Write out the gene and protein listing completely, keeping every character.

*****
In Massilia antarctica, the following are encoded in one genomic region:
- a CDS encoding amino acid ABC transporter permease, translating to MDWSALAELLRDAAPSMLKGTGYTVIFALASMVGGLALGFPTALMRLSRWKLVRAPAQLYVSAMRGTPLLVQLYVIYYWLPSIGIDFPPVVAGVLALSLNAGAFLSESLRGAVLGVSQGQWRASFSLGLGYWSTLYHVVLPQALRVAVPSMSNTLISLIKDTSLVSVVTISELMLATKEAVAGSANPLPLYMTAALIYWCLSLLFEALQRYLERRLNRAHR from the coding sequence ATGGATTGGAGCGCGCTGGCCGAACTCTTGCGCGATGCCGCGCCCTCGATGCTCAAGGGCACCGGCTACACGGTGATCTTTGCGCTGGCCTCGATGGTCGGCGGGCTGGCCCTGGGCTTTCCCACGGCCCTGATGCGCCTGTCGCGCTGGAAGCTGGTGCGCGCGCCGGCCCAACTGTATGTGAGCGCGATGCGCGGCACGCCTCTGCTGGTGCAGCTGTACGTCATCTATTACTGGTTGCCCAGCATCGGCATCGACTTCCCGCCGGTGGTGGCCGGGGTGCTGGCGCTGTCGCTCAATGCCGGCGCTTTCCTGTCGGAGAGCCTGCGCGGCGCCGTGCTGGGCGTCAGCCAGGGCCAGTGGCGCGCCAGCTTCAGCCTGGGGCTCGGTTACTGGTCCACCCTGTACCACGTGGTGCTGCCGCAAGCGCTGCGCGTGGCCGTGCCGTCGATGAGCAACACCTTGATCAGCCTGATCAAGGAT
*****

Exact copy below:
In Massilia antarctica, the following are encoded in one genomic region:
- a CDS encoding amino acid ABC transporter permease, translating to MDWSALAELLRDAAPSMLKGTGYTVIFALASMVGGLALGFPTALMRLSRWKLVRAPAQLYVSAMRGTPLLVQLYVIYYWLPSIGIDFPPVVAGVLALSLNAGAFLSESLRGAVLGVSQGQWRASFSLGLGYWSTLYHVVLPQALRVAVPSMSNTLISLIKDTSLVSVVTISELMLATKEAVAGSANPLPLYMTAALIYWCLSLLFEALQRYLERRLNRAHR from the coding sequence ATGGATTGGAGCGCGCTGGCCGAACTCTTGCGCGATGCCGCGCCCTCGATGCTCAAGGGCACCGGCTACACGGTGATCTTTGCGCTGGCCTCGATGGTCGGCGGGCTGGCCCTGGGCTTTCCCACGGCCCTGATGCGCCTGTCGCGCTGGAAGCTGGTGCGCGCGCCGGCCCAACTGTATGTGAGCGCGATGCGCGGCACGCCTCTGCTGGTGCAGCTGTACGTCATCTATTACTGGTTGCCCAGCATCGGCATCGACTTCCCGCCGGTGGTGGCCGGGGTGCTGGCGCTGTCGCTCAATGCCGGCGCTTTCCTGTCGGAGAGCCTGCGCGGCGCCGTGCTGGGCGTCAGCCAGGGCCAGTGGCGCGCCAGCTTCAGCCTGGGGCTCGGTTACTGGTCCACCCTGTACCACGTGGTGCTGCCGCAAGCGCTGCGCGTGGCCGTGCCGTCGATGAGCAACACCTTGATCAGCCTGATCAAGGAT